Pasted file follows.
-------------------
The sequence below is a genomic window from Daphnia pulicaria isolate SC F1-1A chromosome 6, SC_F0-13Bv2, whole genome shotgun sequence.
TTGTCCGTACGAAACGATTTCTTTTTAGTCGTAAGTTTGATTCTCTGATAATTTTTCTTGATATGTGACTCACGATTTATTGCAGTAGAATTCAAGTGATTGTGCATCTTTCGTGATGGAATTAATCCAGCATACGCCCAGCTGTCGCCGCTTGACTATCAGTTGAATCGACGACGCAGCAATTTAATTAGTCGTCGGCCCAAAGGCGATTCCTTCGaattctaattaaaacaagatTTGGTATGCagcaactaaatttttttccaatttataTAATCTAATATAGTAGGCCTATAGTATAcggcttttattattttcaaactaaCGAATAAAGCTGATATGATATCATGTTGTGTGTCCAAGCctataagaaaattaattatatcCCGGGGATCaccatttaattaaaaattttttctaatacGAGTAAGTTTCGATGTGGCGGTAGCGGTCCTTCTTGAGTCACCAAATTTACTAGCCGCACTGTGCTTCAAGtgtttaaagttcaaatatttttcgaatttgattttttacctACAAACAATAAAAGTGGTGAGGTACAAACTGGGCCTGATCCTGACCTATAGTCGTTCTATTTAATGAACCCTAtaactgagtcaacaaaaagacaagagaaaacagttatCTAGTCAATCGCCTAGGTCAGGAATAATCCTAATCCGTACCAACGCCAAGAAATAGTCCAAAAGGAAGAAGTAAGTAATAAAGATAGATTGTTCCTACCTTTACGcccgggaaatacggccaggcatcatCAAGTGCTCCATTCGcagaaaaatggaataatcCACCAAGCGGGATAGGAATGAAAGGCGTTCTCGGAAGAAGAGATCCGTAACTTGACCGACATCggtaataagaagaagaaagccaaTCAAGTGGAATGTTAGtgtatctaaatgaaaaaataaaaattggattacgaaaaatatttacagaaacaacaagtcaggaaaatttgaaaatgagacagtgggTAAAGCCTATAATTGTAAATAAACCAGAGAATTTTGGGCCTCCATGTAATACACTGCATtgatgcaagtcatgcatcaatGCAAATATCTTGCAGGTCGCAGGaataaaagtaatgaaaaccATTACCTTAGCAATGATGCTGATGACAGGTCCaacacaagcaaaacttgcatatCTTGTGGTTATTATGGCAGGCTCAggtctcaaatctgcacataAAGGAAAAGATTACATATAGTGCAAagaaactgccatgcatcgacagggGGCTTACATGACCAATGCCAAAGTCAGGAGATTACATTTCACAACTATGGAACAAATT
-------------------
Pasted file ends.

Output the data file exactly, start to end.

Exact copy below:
The sequence below is a genomic window from Daphnia pulicaria isolate SC F1-1A chromosome 6, SC_F0-13Bv2, whole genome shotgun sequence.
TTGTCCGTACGAAACGATTTCTTTTTAGTCGTAAGTTTGATTCTCTGATAATTTTTCTTGATATGTGACTCACGATTTATTGCAGTAGAATTCAAGTGATTGTGCATCTTTCGTGATGGAATTAATCCAGCATACGCCCAGCTGTCGCCGCTTGACTATCAGTTGAATCGACGACGCAGCAATTTAATTAGTCGTCGGCCCAAAGGCGATTCCTTCGaattctaattaaaacaagatTTGGTATGCagcaactaaatttttttccaatttataTAATCTAATATAGTAGGCCTATAGTATAcggcttttattattttcaaactaaCGAATAAAGCTGATATGATATCATGTTGTGTGTCCAAGCctataagaaaattaattatatcCCGGGGATCaccatttaattaaaaattttttctaatacGAGTAAGTTTCGATGTGGCGGTAGCGGTCCTTCTTGAGTCACCAAATTTACTAGCCGCACTGTGCTTCAAGtgtttaaagttcaaatatttttcgaatttgattttttacctACAAACAATAAAAGTGGTGAGGTACAAACTGGGCCTGATCCTGACCTATAGTCGTTCTATTTAATGAACCCTAtaactgagtcaacaaaaagacaagagaaaacagttatCTAGTCAATCGCCTAGGTCAGGAATAATCCTAATCCGTACCAACGCCAAGAAATAGTCCAAAAGGAAGAAGTAAGTAATAAAGATAGATTGTTCCTACCTTTACGcccgggaaatacggccaggcatcatCAAGTGCTCCATTCGcagaaaaatggaataatcCACCAAGCGGGATAGGAATGAAAGGCGTTCTCGGAAGAAGAGATCCGTAACTTGACCGACATCggtaataagaagaagaaagccaaTCAAGTGGAATGTTAGtgtatctaaatgaaaaaataaaaattggattacgaaaaatatttacagaaacaacaagtcaggaaaatttgaaaatgagacagtgggTAAAGCCTATAATTGTAAATAAACCAGAGAATTTTGGGCCTCCATGTAATACACTGCATtgatgcaagtcatgcatcaatGCAAATATCTTGCAGGTCGCAGGaataaaagtaatgaaaaccATTACCTTAGCAATGATGCTGATGACAGGTCCaacacaagcaaaacttgcatatCTTGTGGTTATTATGGCAGGCTCAggtctcaaatctgcacataAAGGAAAAGATTACATATAGTGCAAagaaactgccatgcatcgacagggGGCTTACATGACCAATGCCAAAGTCAGGAGATTACATTTCACAACTATGGAACAAATT